What's the antonym of premiere?
Whatever it is, I was sort of at one this evening.
But more of that in about six paragraphs' time.
Like every other kid in 1977, I went to the cinema to see Star Wars more than once. In fact, Star Wars was the first movie that I ever saw at the cinema. Aside from the made-for-TV Star Wars Holiday Special though, I never watched any of its sequels, or prequels for that matter.
It's hard to believe now, but it actually was common knowledge in those early days that George Lucas had several other films planned, to be set both before and after that original production. Why sure, I doubted that the prequels would ever actually come to be, but all the same, somehow over the years I found myself waiting for him to finish the whole series of nine.
People would tell me things that had happened in the movies that I had missed. Silly made-up nonsense concerning Luke's hand, Leia's parents, and Darth Vader's surname, but obviously fans will insist on winding up their own over-active imaginations so.
For example, presently people (probably Herschel) would tell me that Lucas had scaled back his plans and would now only be making six movies. They point at The Phantom Menace, Attack Of The Clones, Revenge Of The Sith, A New Hope, The Empire Strikes Back and Return Of The Jedi as though they were the full series. They've obviously never heard of The Star Wars Holiday Special, Caravan Of Courage: An Ewok Adventure or Ewoks: The Battle For Endor. Recently Lucas even released The Clone Wars, extending the series to ten.
With this year's rerelease of the well-known six in 3D, it seemed like it was high time that I took the plunge and actually started watching them through.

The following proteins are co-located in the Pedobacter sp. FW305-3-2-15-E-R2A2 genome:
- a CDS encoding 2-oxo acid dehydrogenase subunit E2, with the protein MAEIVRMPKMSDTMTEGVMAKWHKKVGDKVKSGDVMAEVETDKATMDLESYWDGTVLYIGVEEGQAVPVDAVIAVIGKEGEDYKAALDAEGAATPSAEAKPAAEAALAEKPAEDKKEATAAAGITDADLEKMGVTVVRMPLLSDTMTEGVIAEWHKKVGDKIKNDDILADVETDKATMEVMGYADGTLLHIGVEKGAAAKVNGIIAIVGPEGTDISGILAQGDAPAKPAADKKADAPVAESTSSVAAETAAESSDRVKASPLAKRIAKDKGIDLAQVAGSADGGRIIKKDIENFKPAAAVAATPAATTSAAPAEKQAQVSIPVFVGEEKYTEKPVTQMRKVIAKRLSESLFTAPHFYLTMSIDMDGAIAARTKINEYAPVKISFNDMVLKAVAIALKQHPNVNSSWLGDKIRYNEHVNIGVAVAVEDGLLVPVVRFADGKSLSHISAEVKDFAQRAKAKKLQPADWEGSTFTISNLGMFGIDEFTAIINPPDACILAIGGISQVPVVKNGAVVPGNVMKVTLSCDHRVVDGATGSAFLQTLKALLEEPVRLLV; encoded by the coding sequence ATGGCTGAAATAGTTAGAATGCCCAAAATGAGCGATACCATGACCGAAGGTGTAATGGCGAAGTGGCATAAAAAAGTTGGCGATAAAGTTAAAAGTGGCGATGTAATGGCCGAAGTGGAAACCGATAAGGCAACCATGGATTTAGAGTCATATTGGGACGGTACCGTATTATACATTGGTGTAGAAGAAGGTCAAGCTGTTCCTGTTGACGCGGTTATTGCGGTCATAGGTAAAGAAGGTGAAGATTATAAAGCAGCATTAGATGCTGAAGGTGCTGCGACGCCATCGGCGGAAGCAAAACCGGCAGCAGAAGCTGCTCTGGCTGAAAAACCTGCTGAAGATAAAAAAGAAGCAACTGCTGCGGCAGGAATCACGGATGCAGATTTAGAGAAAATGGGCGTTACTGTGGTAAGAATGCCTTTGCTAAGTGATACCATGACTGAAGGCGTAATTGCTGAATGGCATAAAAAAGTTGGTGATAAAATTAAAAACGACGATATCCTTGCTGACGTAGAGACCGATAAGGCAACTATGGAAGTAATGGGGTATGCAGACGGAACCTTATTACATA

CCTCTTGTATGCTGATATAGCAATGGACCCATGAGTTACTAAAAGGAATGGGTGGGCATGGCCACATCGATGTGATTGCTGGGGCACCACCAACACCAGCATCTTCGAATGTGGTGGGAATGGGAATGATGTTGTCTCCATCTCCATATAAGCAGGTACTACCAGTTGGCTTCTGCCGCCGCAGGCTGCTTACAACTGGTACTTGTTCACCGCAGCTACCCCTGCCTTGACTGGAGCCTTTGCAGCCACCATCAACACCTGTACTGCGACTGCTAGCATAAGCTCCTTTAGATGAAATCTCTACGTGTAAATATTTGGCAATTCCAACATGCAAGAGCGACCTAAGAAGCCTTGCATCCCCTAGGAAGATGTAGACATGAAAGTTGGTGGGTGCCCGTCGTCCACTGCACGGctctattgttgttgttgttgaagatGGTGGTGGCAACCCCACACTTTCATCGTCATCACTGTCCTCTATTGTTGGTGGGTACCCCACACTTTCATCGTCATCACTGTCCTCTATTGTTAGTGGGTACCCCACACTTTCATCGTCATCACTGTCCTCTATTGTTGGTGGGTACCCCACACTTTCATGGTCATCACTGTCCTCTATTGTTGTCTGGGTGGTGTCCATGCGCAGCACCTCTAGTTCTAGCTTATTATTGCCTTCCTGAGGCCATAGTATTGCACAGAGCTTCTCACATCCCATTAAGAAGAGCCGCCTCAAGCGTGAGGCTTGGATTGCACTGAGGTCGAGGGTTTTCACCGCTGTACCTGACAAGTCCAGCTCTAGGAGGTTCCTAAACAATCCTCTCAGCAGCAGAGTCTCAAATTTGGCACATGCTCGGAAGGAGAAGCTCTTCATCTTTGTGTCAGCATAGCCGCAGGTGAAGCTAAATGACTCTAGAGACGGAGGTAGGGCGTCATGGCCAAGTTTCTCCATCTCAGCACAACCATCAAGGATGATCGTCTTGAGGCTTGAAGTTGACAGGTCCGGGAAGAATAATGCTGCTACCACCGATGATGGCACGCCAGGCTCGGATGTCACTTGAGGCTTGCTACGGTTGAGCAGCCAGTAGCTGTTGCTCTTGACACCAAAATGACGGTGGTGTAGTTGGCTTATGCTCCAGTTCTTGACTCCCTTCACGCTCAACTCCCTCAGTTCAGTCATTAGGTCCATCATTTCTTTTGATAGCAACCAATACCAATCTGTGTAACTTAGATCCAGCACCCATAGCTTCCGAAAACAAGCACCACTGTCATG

That's why tonight I found myself at what seemed to be the final evening theatrical screening in the whole country of Star Wars Episode I: The Phantom Menace. It seems to be moving exclusively to mornings tomorrow, in another region. (I haven't checked any of this)
The series has a great opening. I was expecting to get a thrill from hearing the music in a theatre again, but it was the visuals that gave me the real adrenaline kick and made the hair on the back of my neck stand on end.
Very simply, that logo, in that exact shade of yellow, on such an awesome starfield. This was the way that starfields in the cinema had used to look when I was a kid. I should have got myself a tall rectangular Kia-Ora drink for the full effect.
Almost immediately however I realised that I had been duped, as another story-so-far scrolled onto the screen. The first sentence was pretty good.
"Turmoil has engulfed the Galactic Republic."
The second sentence was suicidal.
"The taxation of trade routes to
outlaying star systems is in dispute."
What? Seriously? There's a dispute regarding outlaying star systems and the taxation of trade routes thereof? Oh, NO!
This was quickly starting to feel a bit like homework.
Still, that was only the opening creep. I don't like prejudging films, but I'll admit that the universal disdain of this one had caused me to attend the cinema intending to love this regardless. Over they years I'd had a whale of a time listening to all the euphoric publicity vs. all the embittered reviews, so today I was pretty well-disposed towards actually watching it. After all, it was pointless trying to kid myself that I could now come along and somehow still be objective.
In the end, I found this film to be equally spectacular and soulless.
Spectacular, because almost every single shot is stunning, just stunning. The universe of alien races that fill the screen at any given moment is amazing. The space scenes enthralling. The 1990s CGI looks far more wonderful than anything else I saw at the time did, even more so in 3D.
The sound to go with some of this let it down, such as the Neimoidians' lip-syncing, and several really heavy things happening quietly.